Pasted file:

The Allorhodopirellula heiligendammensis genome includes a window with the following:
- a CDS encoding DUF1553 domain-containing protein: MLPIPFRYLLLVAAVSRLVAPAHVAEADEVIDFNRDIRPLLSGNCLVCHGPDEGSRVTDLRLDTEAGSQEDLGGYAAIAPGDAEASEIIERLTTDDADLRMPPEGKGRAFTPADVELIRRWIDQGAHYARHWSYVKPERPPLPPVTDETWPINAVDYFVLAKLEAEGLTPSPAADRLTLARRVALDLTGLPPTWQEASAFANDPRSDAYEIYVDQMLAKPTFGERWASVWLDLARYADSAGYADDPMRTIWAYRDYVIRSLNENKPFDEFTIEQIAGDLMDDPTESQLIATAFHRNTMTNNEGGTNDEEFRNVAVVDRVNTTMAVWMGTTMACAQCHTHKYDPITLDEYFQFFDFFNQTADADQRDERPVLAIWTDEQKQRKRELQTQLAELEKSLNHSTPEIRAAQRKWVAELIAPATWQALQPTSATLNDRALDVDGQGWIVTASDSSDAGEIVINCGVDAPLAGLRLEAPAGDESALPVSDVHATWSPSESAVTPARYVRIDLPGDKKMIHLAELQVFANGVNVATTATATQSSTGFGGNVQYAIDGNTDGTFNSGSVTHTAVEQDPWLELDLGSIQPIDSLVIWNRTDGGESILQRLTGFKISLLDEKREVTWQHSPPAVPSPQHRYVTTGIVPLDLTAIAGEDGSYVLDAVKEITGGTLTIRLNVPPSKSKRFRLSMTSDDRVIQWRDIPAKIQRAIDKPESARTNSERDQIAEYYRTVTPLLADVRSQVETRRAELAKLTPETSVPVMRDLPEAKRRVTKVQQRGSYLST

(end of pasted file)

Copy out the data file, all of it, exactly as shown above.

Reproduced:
The Allorhodopirellula heiligendammensis genome includes a window with the following:
- a CDS encoding DUF1553 domain-containing protein: MLPIPFRYLLLVAAVSRLVAPAHVAEADEVIDFNRDIRPLLSGNCLVCHGPDEGSRVTDLRLDTEAGSQEDLGGYAAIAPGDAEASEIIERLTTDDADLRMPPEGKGRAFTPADVELIRRWIDQGAHYARHWSYVKPERPPLPPVTDETWPINAVDYFVLAKLEAEGLTPSPAADRLTLARRVALDLTGLPPTWQEASAFANDPRSDAYEIYVDQMLAKPTFGERWASVWLDLARYADSAGYADDPMRTIWAYRDYVIRSLNENKPFDEFTIEQIAGDLMDDPTESQLIATAFHRNTMTNNEGGTNDEEFRNVAVVDRVNTTMAVWMGTTMACAQCHTHKYDPITLDEYFQFFDFFNQTADADQRDERPVLAIWTDEQKQRKRELQTQLAELEKSLNHSTPEIRAAQRKWVAELIAPATWQALQPTSATLNDRALDVDGQGWIVTASDSSDAGEIVINCGVDAPLAGLRLEAPAGDESALPVSDVHATWSPSESAVTPARYVRIDLPGDKKMIHLAELQVFANGVNVATTATATQSSTGFGGNVQYAIDGNTDGTFNSGSVTHTAVEQDPWLELDLGSIQPIDSLVIWNRTDGGESILQRLTGFKISLLDEKREVTWQHSPPAVPSPQHRYVTTGIVPLDLTAIAGEDGSYVLDAVKEITGGTLTIRLNVPPSKSKRFRLSMTSDDRVIQWRDIPAKIQRAIDKPESARTNSERDQIAEYYRTVTPLLADVRSQVETRRAELAKLTPETSVPVMRDLPEAKRRVTKVQQRGSYLST